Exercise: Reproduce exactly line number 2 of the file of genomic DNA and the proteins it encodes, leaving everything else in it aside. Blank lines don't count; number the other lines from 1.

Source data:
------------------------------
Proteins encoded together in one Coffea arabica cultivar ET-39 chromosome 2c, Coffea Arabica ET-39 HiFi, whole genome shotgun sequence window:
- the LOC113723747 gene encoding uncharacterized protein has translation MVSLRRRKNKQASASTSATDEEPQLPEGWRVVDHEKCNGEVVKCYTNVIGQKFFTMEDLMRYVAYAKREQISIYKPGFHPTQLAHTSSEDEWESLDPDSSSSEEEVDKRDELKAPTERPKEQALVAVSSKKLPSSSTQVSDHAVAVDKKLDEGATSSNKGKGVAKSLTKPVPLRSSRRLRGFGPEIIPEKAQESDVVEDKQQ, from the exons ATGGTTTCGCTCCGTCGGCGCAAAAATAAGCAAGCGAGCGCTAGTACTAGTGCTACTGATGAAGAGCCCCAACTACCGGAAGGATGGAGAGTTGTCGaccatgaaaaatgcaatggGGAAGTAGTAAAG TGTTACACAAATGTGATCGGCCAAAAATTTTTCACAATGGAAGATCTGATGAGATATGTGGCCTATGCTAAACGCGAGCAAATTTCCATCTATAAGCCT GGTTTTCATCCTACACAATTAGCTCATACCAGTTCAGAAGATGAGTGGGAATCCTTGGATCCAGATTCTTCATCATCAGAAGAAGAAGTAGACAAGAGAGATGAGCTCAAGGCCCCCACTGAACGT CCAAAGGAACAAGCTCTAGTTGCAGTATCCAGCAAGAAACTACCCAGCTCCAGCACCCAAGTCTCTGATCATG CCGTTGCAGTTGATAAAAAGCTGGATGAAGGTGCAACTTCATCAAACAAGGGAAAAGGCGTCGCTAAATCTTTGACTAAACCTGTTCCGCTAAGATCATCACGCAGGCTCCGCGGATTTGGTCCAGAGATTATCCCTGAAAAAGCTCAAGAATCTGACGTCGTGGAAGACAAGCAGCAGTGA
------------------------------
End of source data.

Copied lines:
- the LOC113723747 gene encoding uncharacterized protein has translation MVSLRRRKNKQASASTSATDEEPQLPEGWRVVDHEKCNGEVVKCYTNVIGQKFFTMEDLMRYVAYAKREQISIYKPGFHPTQLAHTSSEDEWESLDPDSSSSEEEVDKRDELKAPTERPKEQALVAVSSKKLPSSSTQVSDHAVAVDKKLDEGATSSNKGKGVAKSLTKPVPLRSSRRLRGFGPEIIPEKAQESDVVEDKQQ, from the exons ATGGTTTCGCTCCGTCGGCGCAAAAATAAGCAAGCGAGCGCTAGTACTAGTGCTACTGATGAAGAGCCCCAACTACCGGAAGGATGGAGAGTTGTCGaccatgaaaaatgcaatggGGAAGTAGTAAAG TGTTACACAAATGTGATCGGCCAAAAATTTTTCACAATGGAAGATCTGATGAGATATGTGGCCTATGCTAAACGCGAGCAAATTTCCATCTATAAGCCT GGTTTTCATCCTACACAATTAGCTCATACCAGTTCAGAAGATGAGTGGGAATCCTTGGATCCAGATTCTTCATCATCAGAAGAAGAAGTAGACAAGAGAGATGAGCTCAAGGCCCCCACTGAACGT CCAAAGGAACAAGCTCTAGTTGCAGTATCCAGCAAGAAACTACCCAGCTCCAGCACCCAAGTCTCTGATCATG CCGTTGCAGTTGATAAAAAGCTGGATGAAGGTGCAACTTCATCAAACAAGGGAAAAGGCGTCGCTAAATCTTTGACTAAACCTGTTCCGCTAAGATCATCACGCAGGCTCCGCGGATTTGGTCCAGAGATTATCCCTGAAAAAGCTCAAGAATCTGACGTCGTGGAAGACAAGCAGCAGTGA